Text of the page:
As I recall, I submitted the pseudonym to bring that misplaced name to a moderator's attention so the name could be deleted. I knew it was in the data base because I misspelled the Offutt's name, but didn't know how to remove it. Apparently, when I corrected the spelling, it went away anyhow. I think part of my problem on this one was the delay between when I submitted changes and when they got approved or turned down. I'm too damn impatient sometimes. I'll try to cultivate more patience. Thank you, Marty, for your everlasting patience with me. Bob 13:54, 9 June 2012 (UTC) 

[edit] Fists of the Revolution

I have on hold your submission that would merge "Fists of the Revolution" as by Lumpkin with another as by Howard, losing the "Lumpkin". Did you perhaps mean to make a variant? How is it credited in your verified REH #12? --MartyD 12:02, 9 June 2012 (UTC)

   Another stupid typo. You can probably understand that after typing "Robert E." my habit is to type my own last name, even though my middle name is Edward, not Ervin. Yes, I typed my own name. [blush, blush] I suppose I could have corrected the typo, but the merge will do it for me. Bob 14:56, 9 June 2012 (UTC) 
       Ah. That possibility didn't occur to me. :-) I accepted the merge, and it's now Howard. --MartyD 15:20, 10 June 2012 (UTC) 

[edit] Virgil Finlay

I'd like to make a number of changes to Virgil Finlay. Chalker/Owings lists Donald M. Grant as the editor, however, he isn't credited as such in the book. I'd like to change the editor to Finlay and uncredited with uncredited as a pseudonym for Grant. We don't seem to have an explicit standard on how art books should be credited (artist or editor), but I found this discussion where Mhhutchins suggested crediting both artist and editor for art books (last paragraph). I'd also like to add the introductory note by Grant. As it is untitled, I'm not 100% certain on what title to give it. I am considering "untitled introduction (Virgil Finlay)", and an explanation in the notes. Lastly, I'd like to go ahead and add the individual pieces of art as separate items. Let me know if you concur and if you have any other suggestions on how to title the Grant note. Thanks. --Ron ~ RtraceTalk 13:47, 9 June 2012 (UTC)

   Interesting. I have a ton of art books, and never know how to handle them. I entered the "Spectrum" books and used the editors as the authors, but these are not the work of one artist. Listing all the artists would be silly. But books like the Finlay are tougher, especially this one because Finlay participated in it's creation. In fact, looking in the pub, it's not clear what Grant's role was. There are a half-dozen Finlay books produced by Gerry de la Ree, a couple from Underwood Miller, and a number of others that are similar (in my collection). It would be nice if we had a special form for art books and portfolios by individual artists. In fact, I would like to see "PORTFOLIO" as a pub type. Michael's thoughtful suggestion about crediting both the artist and the editor is fine. I would prefer Grant be credited than see "uncredited". But I really prefer to credit the artist for single-artist pubs as the author, and list any editor in the notes. There is a series of Frank Frazetta books (for example clearly edited by Betty Ballentine, where I would credit her in the notes, not as author.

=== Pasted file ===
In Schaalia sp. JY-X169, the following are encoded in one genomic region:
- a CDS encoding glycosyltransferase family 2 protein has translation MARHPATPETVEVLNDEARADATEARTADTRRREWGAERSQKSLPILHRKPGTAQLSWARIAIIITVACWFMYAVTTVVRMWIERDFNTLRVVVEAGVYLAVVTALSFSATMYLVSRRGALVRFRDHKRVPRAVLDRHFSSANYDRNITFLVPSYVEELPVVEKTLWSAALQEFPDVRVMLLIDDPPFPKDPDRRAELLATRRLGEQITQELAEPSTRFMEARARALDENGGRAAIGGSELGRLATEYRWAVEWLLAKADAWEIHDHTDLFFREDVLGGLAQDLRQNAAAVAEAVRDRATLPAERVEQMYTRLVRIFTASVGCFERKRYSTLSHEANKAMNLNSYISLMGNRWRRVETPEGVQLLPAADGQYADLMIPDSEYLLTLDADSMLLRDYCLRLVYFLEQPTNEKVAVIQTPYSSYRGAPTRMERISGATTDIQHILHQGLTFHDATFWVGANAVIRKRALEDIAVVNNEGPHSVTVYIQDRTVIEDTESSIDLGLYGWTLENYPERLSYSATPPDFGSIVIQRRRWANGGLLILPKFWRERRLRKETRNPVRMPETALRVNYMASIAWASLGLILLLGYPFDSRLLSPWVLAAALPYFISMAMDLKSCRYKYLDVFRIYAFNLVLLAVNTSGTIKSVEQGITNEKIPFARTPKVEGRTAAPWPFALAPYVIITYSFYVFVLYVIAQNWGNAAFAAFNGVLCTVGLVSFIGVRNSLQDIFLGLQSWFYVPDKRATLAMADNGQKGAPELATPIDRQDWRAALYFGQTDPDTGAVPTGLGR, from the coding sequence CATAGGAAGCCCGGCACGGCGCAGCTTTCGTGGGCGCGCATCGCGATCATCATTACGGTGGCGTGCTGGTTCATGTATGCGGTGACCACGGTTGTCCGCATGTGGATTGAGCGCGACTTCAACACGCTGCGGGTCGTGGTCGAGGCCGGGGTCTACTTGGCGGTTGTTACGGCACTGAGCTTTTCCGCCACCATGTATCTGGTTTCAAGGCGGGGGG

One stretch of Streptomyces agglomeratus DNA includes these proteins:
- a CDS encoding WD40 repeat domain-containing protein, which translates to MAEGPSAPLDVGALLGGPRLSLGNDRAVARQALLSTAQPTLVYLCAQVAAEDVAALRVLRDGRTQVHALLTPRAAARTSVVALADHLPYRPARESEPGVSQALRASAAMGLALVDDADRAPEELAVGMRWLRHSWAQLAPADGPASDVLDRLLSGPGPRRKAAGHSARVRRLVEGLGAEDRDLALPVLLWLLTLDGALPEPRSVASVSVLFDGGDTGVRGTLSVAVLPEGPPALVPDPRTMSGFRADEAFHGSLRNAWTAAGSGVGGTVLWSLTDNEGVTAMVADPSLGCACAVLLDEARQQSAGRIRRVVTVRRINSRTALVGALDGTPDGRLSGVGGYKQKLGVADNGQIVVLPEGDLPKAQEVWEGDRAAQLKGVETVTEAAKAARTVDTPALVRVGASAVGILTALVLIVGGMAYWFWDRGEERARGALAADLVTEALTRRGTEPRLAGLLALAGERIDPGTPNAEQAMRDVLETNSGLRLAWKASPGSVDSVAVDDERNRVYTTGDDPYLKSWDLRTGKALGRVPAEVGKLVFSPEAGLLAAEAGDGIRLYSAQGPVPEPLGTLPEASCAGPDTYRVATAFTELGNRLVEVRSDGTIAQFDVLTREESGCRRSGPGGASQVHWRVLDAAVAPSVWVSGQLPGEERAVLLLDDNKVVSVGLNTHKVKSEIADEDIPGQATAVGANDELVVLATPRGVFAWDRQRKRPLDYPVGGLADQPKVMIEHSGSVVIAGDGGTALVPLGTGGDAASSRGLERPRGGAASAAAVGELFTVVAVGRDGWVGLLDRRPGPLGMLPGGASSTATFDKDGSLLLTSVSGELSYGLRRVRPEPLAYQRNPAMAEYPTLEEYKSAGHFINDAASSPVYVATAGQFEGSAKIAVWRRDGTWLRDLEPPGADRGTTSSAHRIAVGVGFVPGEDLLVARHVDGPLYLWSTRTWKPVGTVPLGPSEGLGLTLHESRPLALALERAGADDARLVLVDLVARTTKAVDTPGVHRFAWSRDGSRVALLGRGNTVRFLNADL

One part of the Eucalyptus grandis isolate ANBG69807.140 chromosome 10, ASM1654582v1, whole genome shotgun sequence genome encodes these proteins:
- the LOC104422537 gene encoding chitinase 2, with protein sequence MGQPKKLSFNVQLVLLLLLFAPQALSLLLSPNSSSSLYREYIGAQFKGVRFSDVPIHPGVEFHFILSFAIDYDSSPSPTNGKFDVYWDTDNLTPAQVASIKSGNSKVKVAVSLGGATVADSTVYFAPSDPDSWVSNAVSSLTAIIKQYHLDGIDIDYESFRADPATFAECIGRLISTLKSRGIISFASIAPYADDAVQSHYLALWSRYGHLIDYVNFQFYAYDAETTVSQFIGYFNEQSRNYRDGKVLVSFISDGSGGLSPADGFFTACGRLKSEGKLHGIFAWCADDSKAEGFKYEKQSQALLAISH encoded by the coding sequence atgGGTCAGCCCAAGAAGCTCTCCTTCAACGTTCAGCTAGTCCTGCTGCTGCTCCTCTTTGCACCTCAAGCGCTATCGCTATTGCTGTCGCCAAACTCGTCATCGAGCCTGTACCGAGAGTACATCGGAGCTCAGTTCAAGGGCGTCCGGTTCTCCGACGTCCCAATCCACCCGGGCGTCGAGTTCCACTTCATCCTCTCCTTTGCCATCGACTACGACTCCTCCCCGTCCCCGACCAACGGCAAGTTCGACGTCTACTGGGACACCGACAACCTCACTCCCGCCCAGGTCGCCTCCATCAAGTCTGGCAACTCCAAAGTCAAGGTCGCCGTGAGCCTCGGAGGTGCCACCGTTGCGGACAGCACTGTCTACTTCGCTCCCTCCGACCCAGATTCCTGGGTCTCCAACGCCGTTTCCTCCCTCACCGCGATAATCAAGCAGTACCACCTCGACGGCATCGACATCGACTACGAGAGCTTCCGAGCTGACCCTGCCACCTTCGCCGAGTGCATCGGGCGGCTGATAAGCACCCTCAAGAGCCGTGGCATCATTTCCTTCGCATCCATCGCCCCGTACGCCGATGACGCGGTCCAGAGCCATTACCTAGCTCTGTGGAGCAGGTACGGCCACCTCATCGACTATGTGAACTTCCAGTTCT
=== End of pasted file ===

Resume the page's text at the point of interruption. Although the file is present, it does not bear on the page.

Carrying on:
Putting in the individual pieces of art isn't too bad for this pub, although merging them with their sources will be a chore. I feel that there isn't much point to listing individual art works unless they are related to their sources. It seems to me that identifying such ties will be tough, partly because the INTERIORART in many pulps is not well-documented; often, it seems to be ignored. When Finlay produces half a dozen drawings for one story, how do your relate the art work in the book back to that in the pulp? But, please, if you feel putting individual artworks into the contents is a good idea, I have no objection. 
   As for Grant's note, I think your suggested title is fine. Another possibility is [Introduction (Virgil Finlay)]? 
       I've taken a stab at it at the changes I suggested and I've linked as many of the individual pieces as I can. The De La Ree checklist is actually an excellent resource for determining this. In many of the cases, especially the Weird Tales illustrations, De La Ree indicates that there was only a single illustration, so I could safely merge these illustrations with their magazine appearance. I did set up as the editor. Since he isn't actually credited in the book, he has to be listed as an uncredited variant, if at all. My thoughts are that in this case, the book has significant additional material, the appreciation and the checklist, so the editor is important. Personally, I also like seeing the book in the editor's bibliography and to have it come up in searches, which you wouldn't get with notes. If you still disagree, we can open this up and try to get a standard established, or revert it back to just Finlay. --Ron ~ RtraceTalk 12:26, 11 June 2012 (UTC) 
           Beautiful job, Ron. My only problem was the Grant was not credited as editor in the pub inself, but since he was so credited in a reliable cited source, no real objection. I would guess de la Ree was also an active participant in putting the book together, but no proof there. I'm considering opening a discussion on a new standard to include PORTFOLIO as a pub type, indicating either one-artist books or portfolios of plates, with a form like those for ANTHOLOGY - Editor in place of Author. Then the Artist would be not just the cover, but the whole pub. The only other need would be something like "plates" for pub format. Any thoughts? Bob 13:48, 11 June 2012 (UTC)